Not Everyone Can Evacuate as Hurricane Florence Approaches

(Steve Earley /The Virginian-Pilot via AP)

Ocean water rushes down the street in Frisco, North Carolina, on Hatteras Island on September 13, 2018.

As Hurricane Florence bears down on North and South Carolina, officials have ordered more than one million residents to evacuate across more than 300 miles of coastline. But as the storm rapidly approaches, and as preparations are under way to protect buildings and land, thousands of people will be unable to leave.

In low-lying rural areas likely to be most impacted by the storm, many low-income residents don’t have the money to flee. Still others, like hundreds of prisoners in South Carolina, are simply not given the option.

It is perhaps in times of disaster that inequality best manifests itself, because the richest and most-privileged have the resources to ensure their own safety. The story repeats itself whenever we see another “storm of the century”—which seems to happen more and more frequently.

For residents of the Gulf and Atlantic coasts, it’s a familiar pattern. When Hurricane Katrina smashed into southern Louisiana in August 2005, more than 100,000 people were unable to follow the government’s mandatory evacuation orders. Instead, many swam through floodwaters to the Superdome seeking shelter, while others died from exposure on rooftops while they waited for help to arrive. Similarly, since last year’s devastating Hurricane Maria, Puerto Ricans need no reminder of the inequality of disaster relief.

Now, as Florence targets the Carolinas, mandatory evacuations were ordered in several counties most vulnerable to the storm, but not everyone will be able to leave. Many of the areas expected to be hit hardest by Florence are rural areas that are more isolated, low-lying, and poor.

When asked about what poor people should do if they cannot evacuate, Jeff Byard, the associate administrator for the Office of Response and Recovery at FEMA, told reporters that those people should turn to their friends. “It’s neighbor-helping-neighbor in this situation,” he said. Sure, that’s common in poor communities, especially rural communities where resources, shops, and people are all spread out. And there are already lots of heartwarming stories about people helping one another in advance of the storm. But in times of imminent disaster, relying on your community is not a fail-safe solution.

“Some people are getting out of town, but that’s not an option for me. I have no money, no job, no connections,” Tony Clower, a Kinston, North Carolina, resident who is currently homeless, told the Asheville Citizen-Times.

But there are also people whose only option is … whatever the higher-ups say. Prisoners, too, are in the way of Florence. But some, like the 650 inmates at South Carolina’s MacDougall Correctional Facility, will have no way out as the storm makes landfall. Despite its location in low-lying Dorchester County, well within the state’s evacuation zone, state officials have announced that prisoners will not be relocated. The announcement came just one day after South Carolina’s Republican Governor Henry McMaster declared, “[W]e are not gonna gamble with the lives of the people of South Carolina. Not one.” Asked about the decision, South Carolina Department of Corrections spokesperson Dexter Lee told VICE, “Previously, it’s been safer to stay in place with the inmates rather than move to another location.”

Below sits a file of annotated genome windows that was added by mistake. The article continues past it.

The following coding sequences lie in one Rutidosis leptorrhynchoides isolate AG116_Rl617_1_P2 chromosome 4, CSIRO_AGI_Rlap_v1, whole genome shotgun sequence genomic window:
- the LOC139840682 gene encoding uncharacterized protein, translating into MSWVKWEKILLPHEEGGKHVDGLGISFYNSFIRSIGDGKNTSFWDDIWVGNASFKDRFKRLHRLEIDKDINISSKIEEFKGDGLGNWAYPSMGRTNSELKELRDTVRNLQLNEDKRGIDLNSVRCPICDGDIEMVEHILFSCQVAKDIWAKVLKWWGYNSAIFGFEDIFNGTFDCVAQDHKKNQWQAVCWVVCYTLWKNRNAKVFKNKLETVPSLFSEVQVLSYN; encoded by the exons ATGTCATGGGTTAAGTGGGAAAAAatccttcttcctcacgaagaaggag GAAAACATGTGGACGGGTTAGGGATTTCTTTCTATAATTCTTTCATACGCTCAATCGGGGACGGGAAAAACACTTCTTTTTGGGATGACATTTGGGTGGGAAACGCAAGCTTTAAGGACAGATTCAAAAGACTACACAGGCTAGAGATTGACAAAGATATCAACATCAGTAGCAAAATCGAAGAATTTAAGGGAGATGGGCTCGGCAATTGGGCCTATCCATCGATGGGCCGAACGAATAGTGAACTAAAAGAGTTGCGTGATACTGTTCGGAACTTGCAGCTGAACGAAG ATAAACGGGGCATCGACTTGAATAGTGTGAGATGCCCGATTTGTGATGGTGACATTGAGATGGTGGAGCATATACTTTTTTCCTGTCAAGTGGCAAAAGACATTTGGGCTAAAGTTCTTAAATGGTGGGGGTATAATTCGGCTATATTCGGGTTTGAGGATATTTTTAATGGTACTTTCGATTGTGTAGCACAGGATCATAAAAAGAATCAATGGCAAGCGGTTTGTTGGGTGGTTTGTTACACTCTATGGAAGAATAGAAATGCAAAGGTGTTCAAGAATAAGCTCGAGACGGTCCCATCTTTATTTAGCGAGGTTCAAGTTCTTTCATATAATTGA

Safer for whom?

Such orders are commonplace during evacuations for natural disasters. Last hurricane season, I reported on Texas prisoners who had faced Hurricane Harvey, some who reported that floodwaters had seeped into their cells and that toilets were overflowing. Prison officials, predictably, said that these reports were false—as they did when accusations came that prisoners had died during Hurricane Katrina. An ACLU report, which includes interviews with both guards and those who were imprisoned, suggests that many prisoners died as a result of the storm, but officials deny this.

“There were definitely deaths at that prison," a guard who was there told VICE. "I don't know how they covered that up.”

Law enforcement tends to refute what prisoners say, like those who denied any reports of strikes at prisons across the country over the past few weeks. It’s so easy to refute what prisoners say when you see them as less than human—when they don’t count as, say, “people of South Carolina.”

On Wednesday, some protesters went to South Carolina’s state emergency operations center to demonstrate against the decision to leave prisoners in the path of the storm. One sign read, “MCMASTER, DON’T CREATE ANOTHER KATRINA: EVACUATE THE PRISONS.”

“I don’t know if [the governor] doesn’t consider prisoners people,” prison advocate Stephanie Serna told the Anderson Independent Mail. “But they are.”

The official national prison strike ended this past weekend, but a number of prisons are still reportedly undertaking boycotts and work stoppages, in an attempt to win policies that “recognize the humanity of imprisoned men and women.” Unfortunately, for prison officials in the path of the storm, that argument has apparently been a tough sell.  

We’re seeing inequality made tangible, and this is all just before the storm. What happens after could well be worse.

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